DryShips: Does The Big Pullback In This $3 Stock Make It Cheap Enough To Buy?

| About: DryShips Inc. (DRYS)

In August, 2013, shares of DryShips, Inc. (NASDAQ:DRYS) were trading below $2. However, in the final days of 2013, the stock surged to about $5. That is a huge move in just a few months which shows how rewarding it can be to invest in low-priced stocks. More recently, the shares have experienced a sharp decline to about $3.25 due to the market pullback and a couple other factors. Investors who missed the huge run to about $5 may now be wondering if the recent pullback is an ideal buying opportunity so let's take a closer look:

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The chart above shows the significant rise this stock enjoyed into late 2013, and the decline it has experienced in 2014. It now trades below the 50-day moving average of about $3.68 per share and above the 200-day moving average which is around $2.73 per share. There appears to be at least two major reasons why this stock has declined in the past few weeks. One is obviously the market pullback which has taken some major indexes down by about 6 to 7%. The other reason is concerns over the Chinese economy, which is why the Baltic Dry Freight Index has been dropping, as shown in the chart below:

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DryShips Inc. owns and operates a fleet of 42 dry bulk carriers which includes "Panamax", Very Large Ore Carriers or "VLOC's", Capesize, as well as tankers. It also has a majority owned subsidiary, Ocean Rig UDW, Inc. (NASDAQ:ORIG) which operates offshore deepwater drilling rigs and drill ships. While the dry bulk shipping business can be great when the global economy is booming, it can be very tough in downturns. That is why this stock can trade with so much volatility, along with the Baltic Dry Index. Demand for iron ore and other commodities can greatly impact shipping rates, which is why recent concerns about the health of the economy in China is a potential downside risk for this stock.

When looking at the charts above, it is clear to see that while the Baltic Dry Freight Index is now trading well below the 50 and 200-day moving averages, shares of DryShips are still trading above the 200-day moving average of $2.73. If the Baltic Dry Freight Index does not rebound soon, I believe DryShips shares will continue to decline until it reaches that key support level. That could mean there is a significant amount of potential downside left. Another potential risk to consider is the debt load. According to the latest data, this company has about $506 million in cash and around $5.3 billion in debt.

Consensus earnings estimates are for a loss of 27 cents per share in 2013, and profit of 27 cents per share in 2014. That puts the price to earnings ratio at about 12 for 2014. While the stock might be worth its current share price if it actually does earn 27 cents per share in 2014, that remains to be seen, since a lot can happen to the estimates. It's clear that the stock was quickly "re-rated" higher by investors in late 2013, because they saw an improving trend in both earnings estimates and in the Baltic Dry Freight Index. In hindsight, it appears that investors got a little too optimistic on this stock and the sustainability of the big gains in the shipping index. Even after the recent pullback, I believe there is still too much potential downside because the slower than expected growth in China could last a while, and also because DryShips stock is still above the 200-day moving average. After a sharp market pullback, many stocks are already trading at or even below the 200-day moving average and I believe DryShips should also be at that level.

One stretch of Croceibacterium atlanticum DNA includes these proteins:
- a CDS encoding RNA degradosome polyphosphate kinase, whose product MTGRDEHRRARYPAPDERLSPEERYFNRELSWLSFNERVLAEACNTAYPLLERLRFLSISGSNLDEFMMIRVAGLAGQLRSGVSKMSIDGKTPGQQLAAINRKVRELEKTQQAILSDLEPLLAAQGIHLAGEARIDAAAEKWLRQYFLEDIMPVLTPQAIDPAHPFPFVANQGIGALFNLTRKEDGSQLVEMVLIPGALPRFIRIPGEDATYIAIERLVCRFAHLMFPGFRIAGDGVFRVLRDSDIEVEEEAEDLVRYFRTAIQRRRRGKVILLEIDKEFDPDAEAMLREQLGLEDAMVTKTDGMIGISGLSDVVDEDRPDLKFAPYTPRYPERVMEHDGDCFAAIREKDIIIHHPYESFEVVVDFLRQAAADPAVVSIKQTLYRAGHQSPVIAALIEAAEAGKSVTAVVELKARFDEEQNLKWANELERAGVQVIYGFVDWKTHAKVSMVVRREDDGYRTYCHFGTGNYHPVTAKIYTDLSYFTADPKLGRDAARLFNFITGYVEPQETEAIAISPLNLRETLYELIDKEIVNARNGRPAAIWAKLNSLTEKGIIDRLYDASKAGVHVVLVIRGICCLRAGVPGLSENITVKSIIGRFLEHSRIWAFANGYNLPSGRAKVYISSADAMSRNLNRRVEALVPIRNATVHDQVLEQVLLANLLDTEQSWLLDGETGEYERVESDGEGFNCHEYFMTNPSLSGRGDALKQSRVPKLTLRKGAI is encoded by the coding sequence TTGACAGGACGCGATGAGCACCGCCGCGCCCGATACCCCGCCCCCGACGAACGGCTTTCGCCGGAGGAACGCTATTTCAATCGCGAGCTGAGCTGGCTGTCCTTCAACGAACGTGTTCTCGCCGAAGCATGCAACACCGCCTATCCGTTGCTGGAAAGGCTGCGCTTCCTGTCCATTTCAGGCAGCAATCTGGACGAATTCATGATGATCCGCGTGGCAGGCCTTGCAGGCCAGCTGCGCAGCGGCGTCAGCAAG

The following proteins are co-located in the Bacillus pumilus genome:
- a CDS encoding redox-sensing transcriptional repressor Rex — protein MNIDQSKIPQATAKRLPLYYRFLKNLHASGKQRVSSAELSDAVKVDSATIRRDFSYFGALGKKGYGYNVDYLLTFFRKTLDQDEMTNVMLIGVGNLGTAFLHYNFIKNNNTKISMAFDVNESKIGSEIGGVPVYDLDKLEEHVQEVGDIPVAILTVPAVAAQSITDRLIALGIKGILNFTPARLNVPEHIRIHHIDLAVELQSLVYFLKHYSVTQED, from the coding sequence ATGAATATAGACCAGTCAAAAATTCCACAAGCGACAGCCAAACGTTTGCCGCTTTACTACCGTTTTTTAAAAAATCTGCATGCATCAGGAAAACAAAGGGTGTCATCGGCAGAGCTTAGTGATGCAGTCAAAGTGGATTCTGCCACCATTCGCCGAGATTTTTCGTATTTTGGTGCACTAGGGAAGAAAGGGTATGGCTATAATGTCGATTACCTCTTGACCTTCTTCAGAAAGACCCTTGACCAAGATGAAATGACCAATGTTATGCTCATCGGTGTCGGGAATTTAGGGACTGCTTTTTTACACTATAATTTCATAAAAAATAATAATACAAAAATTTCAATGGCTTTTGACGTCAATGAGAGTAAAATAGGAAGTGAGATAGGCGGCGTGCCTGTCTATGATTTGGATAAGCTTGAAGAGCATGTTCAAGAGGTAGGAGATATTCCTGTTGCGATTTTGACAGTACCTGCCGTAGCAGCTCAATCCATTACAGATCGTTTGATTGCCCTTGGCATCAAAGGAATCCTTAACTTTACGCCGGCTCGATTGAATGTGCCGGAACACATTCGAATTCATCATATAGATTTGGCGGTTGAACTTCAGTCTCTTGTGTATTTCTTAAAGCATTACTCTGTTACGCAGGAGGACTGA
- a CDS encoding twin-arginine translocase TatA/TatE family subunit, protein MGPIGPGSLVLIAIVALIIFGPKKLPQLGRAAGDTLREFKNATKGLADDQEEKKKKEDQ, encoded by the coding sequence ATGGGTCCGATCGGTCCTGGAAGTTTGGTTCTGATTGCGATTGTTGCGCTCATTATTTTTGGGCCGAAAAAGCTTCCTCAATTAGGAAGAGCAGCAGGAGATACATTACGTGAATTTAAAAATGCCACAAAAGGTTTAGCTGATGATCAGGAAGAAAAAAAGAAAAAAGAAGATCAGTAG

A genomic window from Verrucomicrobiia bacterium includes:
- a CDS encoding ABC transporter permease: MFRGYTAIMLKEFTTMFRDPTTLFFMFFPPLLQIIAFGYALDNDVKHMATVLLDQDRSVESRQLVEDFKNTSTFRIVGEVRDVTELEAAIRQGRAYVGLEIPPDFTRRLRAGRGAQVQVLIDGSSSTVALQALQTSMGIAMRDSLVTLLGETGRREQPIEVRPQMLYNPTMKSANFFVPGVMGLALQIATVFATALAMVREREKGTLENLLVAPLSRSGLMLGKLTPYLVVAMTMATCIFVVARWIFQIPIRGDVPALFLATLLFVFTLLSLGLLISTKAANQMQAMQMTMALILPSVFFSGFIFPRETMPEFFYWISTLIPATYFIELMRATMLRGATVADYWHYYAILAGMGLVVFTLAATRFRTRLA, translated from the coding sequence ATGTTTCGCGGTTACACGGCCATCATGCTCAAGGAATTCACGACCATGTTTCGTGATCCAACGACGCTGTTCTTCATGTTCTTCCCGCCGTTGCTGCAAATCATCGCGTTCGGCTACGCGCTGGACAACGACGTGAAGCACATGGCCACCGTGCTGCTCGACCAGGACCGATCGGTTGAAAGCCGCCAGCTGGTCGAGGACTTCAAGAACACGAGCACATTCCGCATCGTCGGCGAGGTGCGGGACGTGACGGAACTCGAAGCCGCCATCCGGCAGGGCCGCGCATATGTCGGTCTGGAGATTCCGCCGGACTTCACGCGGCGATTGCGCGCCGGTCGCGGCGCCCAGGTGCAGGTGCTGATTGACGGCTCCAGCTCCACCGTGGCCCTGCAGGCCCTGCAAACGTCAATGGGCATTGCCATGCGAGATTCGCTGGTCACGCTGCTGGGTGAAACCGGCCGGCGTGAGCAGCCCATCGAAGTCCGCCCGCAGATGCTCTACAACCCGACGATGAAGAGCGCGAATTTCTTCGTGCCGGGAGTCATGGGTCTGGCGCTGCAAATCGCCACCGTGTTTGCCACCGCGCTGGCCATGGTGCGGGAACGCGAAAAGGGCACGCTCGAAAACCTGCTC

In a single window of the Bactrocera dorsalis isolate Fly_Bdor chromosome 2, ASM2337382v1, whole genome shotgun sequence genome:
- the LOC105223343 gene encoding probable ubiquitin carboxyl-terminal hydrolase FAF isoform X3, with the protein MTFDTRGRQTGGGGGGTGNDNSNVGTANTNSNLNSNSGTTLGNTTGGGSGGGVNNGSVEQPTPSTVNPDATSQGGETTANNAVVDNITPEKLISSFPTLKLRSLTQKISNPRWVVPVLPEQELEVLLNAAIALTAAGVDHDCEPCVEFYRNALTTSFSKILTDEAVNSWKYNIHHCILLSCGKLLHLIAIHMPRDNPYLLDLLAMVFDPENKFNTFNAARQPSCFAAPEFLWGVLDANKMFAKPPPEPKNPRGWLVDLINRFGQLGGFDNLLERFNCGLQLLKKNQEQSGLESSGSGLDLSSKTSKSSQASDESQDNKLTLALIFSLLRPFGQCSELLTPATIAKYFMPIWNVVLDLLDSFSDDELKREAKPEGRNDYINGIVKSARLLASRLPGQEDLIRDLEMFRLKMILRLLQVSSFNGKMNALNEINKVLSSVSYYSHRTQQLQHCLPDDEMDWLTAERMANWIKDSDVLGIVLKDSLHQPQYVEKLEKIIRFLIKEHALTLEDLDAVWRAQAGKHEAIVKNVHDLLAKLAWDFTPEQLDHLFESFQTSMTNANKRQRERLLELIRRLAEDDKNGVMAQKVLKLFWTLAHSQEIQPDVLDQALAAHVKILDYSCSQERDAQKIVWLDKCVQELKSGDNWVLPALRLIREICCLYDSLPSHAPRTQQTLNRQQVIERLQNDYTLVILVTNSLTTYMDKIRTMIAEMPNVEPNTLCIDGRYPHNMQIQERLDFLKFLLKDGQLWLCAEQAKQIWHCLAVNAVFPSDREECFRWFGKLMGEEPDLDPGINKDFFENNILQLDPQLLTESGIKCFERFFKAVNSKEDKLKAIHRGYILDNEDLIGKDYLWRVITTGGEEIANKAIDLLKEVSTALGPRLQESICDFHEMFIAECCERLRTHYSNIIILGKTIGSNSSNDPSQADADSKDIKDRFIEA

For these reasons, I don't think it makes sense to buy the pullback in DryShips, Inc., unless it hits the 200-day moving average, or unless the Baltic Dry Freight Index rebounds soon. The other reason I would not be prepared to buy this stock yet is because I see much better values in the stock market. For example, I recently wrote about Vantage Drilling (NYSEMKT:VTG) which could be a better alternative for DryShips investors to consider. Just like DryShips, it trades well below $5 per share and it provides offshore drilling (as does DryShips' subsidiary). Both of these companies are also expected to see revenue growth and also have similar earnings per share estimates. The big difference is that Vantage Drilling has not yet been re-rated by the market even though its revenues are poised to surge in 2014 due to new contracts. At just around $1.67, Vantage Drilling is trading for about half the share price of DryShips. This fact is even more remarkable, since it is expected to 34 cents per share in 2014, which is considerably more than estimates of 27 cents per share for DryShips.

In summary, I believe it is too early to buy the pullback in DryShips, Inc., especially since it remains above the 200-day moving average. I also remain concerned about the exposure to China and the Baltic Dry Freight Index. Finally, in terms of relative value, DryShips does not appear to be that cheap. I see other low-priced stocks which appear to offer potentially less risk, and what appears to be even more upside. That is why I don't think DryShips shares are cheap enough to buy yet.

Here are some key points for DryShips, Inc.:
Current share price: $3.30
The 52 week range is $1.65 to $5
Earnings estimates for 2013: a loss of 27 cents per share
Earnings estimates for 2014: a profit of 27 cents per share
Annual dividend: n/a

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informational purposes only. You should always consult a financial
advisor.

Disclosure: I am long VTG. I wrote this article myself, and it expresses my own opinions. I am not receiving compensation for it (other than from Seeking Alpha). I have no business relationship with any company whose stock is mentioned in this article.